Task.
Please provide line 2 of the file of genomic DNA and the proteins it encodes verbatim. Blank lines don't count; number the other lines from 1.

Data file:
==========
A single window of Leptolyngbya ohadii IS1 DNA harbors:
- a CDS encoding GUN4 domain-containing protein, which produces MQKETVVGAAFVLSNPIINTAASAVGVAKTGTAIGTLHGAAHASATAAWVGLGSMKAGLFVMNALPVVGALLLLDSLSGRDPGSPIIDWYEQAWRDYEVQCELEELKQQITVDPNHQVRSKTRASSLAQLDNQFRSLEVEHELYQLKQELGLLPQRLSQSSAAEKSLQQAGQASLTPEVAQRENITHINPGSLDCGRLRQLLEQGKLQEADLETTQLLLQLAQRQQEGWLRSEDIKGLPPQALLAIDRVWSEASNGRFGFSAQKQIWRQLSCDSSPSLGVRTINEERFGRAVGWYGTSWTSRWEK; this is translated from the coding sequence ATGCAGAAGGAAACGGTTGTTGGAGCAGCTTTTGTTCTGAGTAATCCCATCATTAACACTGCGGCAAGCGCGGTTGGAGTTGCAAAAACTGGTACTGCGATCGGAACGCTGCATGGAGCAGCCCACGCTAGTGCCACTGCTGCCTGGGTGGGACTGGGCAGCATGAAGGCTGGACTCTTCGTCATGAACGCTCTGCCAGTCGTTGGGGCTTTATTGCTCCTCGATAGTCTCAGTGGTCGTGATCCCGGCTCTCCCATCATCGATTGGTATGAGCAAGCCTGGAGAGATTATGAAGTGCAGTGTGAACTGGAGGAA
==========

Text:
- a CDS encoding GUN4 domain-containing protein, which produces MQKETVVGAAFVLSNPIINTAASAVGVAKTGTAIGTLHGAAHASATAAWVGLGSMKAGLFVMNALPVVGALLLLDSLSGRDPGSPIIDWYEQAWRDYEVQCELEELKQQITVDPNHQVRSKTRASSLAQLDNQFRSLEVEHELYQLKQELGLLPQRLSQSSAAEKSLQQAGQASLTPEVAQRENITHINPGSLDCGRLRQLLEQGKLQEADLETTQLLLQLAQRQQEGWLRSEDIKGLPPQALLAIDRVWSEASNGRFGFSAQKQIWRQLSCDSSPSLGVRTINEERFGRAVGWYGTSWTSRWEK; this is translated from the coding sequence ATGCAGAAGGAAACGGTTGTTGGAGCAGCTTTTGTTCTGAGTAATCCCATCATTAACACTGCGGCAAGCGCGGTTGGAGTTGCAAAAACTGGTACTGCGATCGGAACGCTGCATGGAGCAGCCCACGCTAGTGCCACTGCTGCCTGGGTGGGACTGGGCAGCATGAAGGCTGGACTCTTCGTCATGAACGCTCTGCCAGTCGTTGGGGCTTTATTGCTCCTCGATAGTCTCAGTGGTCGTGATCCCGGCTCTCCCATCATCGATTGGTATGAGCAAGCCTGGAGAGATTATGAAGTGCAGTGTGAACTGGAGGAA